Wasn't Someone Asking About Steroid Injections For RSD?
I found this info on a website while looking for something else. I thought it might be helpful for whoever was looking for info on steroids and RSD. I can't remember who it was...
EPIDURAL STEROID INJECTION
What is an Epidural Steroid Injection?
Epidural Steroid Injection is an injection of long lasting steroid ("cortisone") in the Epidural space – that is the area which surrounds the spinal cord and the nerves coming out of it.
What is the purpose of it?
The steroid injected reduces the inflammation and/or swelling of nerves in the Epidural space. This may in turn reduce pain, tingling & numbness and other symptoms caused by nerve inflammation / irritation or swelling.
How long does the injection take?
The actual injection takes only a few minutes.
What is actually injected?
The injection consists of a mixture of local anesthetic (like lidocaine or bupivacaine) and the steroid medication (triamcinolone – Aristocort® or methylprednisolone – Depo-medrol®).
Will the injection hurt?
The procedure involves inserting a needle through skin and deeper tissues (like a "tetanus shot"). So, there is some discomfort involved. However, we numb the skin and deeper tissues with a local anesthetic using a very thin needle prior to inserting the Epidural needle. Also, the tissues in the midline have less nerve supply, so usually you feel strong pressure and not much pain. Most of the patients also receive intravenous sedation and analgesia, which makes the procedure easy to tolerate.
Will I be "put out" for this procedure?
No. This procedure is done under local anesthesia. Most of the patients also receive intravenous sedation and analgesia, which makes the procedure easy to tolerate. The amount of sedation given generally depends upon the patient tolerance.
How is the injection performed?
It is done either with the patient sitting up or on the side, or on your stomach. The patients are monitored with EKG, blood pressure cuff and blood oxygen monitoring device. The skin in the back is cleaned with antiseptic solution and then the injection is carried out. After the injection, you are placed on your back or on your side.
What should I expect after the injection?
Immediately after the injection, you may feel your legs slightly heavy and may be numb. Also, you may notice that your pain may be gone or quite less. This is due to the local anesthetic injected. This will last only for a few hours. Your pain will return and you may have a "sore back" for a day or two. This is due to the mechanical process of needle insertion as well as initial irritation form the steroid itself. You should start noticing pain relief starting the 3rd day or so.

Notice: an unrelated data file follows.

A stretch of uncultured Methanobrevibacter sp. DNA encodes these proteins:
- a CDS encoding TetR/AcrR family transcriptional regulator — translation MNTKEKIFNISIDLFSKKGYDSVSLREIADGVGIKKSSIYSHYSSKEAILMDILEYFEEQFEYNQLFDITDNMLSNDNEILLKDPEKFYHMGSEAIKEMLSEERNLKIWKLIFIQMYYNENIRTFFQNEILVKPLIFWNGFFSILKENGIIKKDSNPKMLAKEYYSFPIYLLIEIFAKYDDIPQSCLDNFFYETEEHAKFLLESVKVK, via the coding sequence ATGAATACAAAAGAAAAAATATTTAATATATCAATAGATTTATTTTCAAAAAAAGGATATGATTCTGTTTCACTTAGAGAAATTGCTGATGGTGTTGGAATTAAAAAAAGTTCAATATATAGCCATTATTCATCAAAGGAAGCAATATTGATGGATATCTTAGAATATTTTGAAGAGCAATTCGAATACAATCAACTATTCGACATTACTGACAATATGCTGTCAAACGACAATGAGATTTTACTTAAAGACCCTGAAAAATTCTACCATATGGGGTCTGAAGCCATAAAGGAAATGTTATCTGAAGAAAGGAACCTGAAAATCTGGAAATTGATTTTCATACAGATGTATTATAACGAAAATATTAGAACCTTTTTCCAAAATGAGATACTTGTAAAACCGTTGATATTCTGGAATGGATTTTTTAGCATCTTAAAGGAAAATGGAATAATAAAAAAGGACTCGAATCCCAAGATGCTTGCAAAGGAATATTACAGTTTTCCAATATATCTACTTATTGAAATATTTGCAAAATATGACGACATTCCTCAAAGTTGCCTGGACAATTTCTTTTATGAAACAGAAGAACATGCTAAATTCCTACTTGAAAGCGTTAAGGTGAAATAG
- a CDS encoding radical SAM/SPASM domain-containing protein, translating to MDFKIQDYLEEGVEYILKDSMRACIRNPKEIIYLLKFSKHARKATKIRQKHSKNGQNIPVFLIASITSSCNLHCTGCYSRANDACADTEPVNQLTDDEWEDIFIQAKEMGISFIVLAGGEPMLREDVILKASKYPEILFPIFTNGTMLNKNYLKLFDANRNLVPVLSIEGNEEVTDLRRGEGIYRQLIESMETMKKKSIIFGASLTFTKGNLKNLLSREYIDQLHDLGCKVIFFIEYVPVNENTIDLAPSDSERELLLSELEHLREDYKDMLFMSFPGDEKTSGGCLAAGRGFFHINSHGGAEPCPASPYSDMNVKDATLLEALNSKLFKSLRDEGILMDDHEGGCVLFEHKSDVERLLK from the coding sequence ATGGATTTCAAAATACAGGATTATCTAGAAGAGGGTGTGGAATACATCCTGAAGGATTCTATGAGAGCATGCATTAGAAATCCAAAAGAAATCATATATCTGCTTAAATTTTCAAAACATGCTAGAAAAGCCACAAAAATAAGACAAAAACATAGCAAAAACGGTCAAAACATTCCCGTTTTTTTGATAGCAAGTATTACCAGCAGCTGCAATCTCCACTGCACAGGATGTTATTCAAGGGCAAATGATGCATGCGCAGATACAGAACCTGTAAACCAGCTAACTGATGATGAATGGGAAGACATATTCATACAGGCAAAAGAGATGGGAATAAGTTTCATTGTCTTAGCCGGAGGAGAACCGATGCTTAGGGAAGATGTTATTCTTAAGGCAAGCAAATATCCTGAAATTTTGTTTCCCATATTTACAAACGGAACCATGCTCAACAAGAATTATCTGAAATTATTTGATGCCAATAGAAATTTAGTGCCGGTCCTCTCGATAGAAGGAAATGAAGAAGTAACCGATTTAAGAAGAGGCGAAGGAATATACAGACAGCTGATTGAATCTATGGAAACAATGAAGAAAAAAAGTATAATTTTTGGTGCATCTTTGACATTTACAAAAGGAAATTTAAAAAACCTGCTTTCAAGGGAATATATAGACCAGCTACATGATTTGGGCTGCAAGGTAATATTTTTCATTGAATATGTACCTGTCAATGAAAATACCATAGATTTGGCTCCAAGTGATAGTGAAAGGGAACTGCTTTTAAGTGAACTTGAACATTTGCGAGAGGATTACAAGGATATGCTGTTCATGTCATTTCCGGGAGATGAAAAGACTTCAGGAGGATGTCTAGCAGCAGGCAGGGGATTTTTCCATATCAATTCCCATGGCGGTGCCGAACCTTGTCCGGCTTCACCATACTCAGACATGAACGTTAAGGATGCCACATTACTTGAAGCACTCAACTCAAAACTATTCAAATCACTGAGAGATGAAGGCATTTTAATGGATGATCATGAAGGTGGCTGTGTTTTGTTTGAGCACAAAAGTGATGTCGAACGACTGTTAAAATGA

What should I do after the procedure?
You should have a ride home. We advise the patients to take it easy for a day or so after the procedure. Perform the activities as tolerated by you.
Can I go back to work the next day?
You should be able to unless the procedure was complicated. Usually you will feel some back pain or have a "sore back" only.
How long the effect of the medication last?
The immediate effect is usually from the local anesthetic injected. This wears off in a few hours. The cortisone starts working in about 3 to 5 days and its effect can last for several days to a few months.
How many injections do I need to have?
If the first injection does not relieve your symptoms in about a week to two weeks, you may be recommended to have one more injection. Similarly If the second injection does not relieve your symptoms in about a week to two weeks, you may be recommended to have a third injection.
Can I have more than three injections?
In a six month period, we generally do not perform more than three injections. This is because the medication injected lasts for about six months. If three injections have not helped you much, it is very unlikely that you will get nay further benefit from more injections. Also, giving more injections will increase the likelihood of side effects from cortisone.
Will the Epidural Steroid Injection help me?
It is very difficult to predict if the injection will indeed help you or not. Generally speaking, the patients who have "radicular symptoms" (like sciatica) respond better to the injections than the patients who have only back pain. Similarly, the patients with a recent onset of pain may respond much better than the ones with a long standing pain. Also, the patients with back pain mainly due to bony abnormality may not respond adequately.
What are the risks and side effects?
Generally speaking, this procedure is safe. However, with any procedure there are risks, side effects, and possibility of complications. The most common side effect is pain – which is temporary. The other risk involve spinal puncture with headaches, infection, bleeding inside the Epidural space with nerve damage, worsening of symptoms etc. The other risks are related to the side effects of cortisone: These include weight gain, increase in blood sugar (mainly in diabetics), water retention, suppression of body’s own natural production of cortisone etc.
Who should not have this injection?
If you are allergic to any of the medications to be injected, if you are on a blood thinning medication (e.g. Coumadin, Plavix), or if you have an active infection going on, you should not have the injection.
Information courtesy of Redding Anesthesia Associates Medical Group
Last edited by Horsie Nutt; 04-06-2004 at 04:34 PM.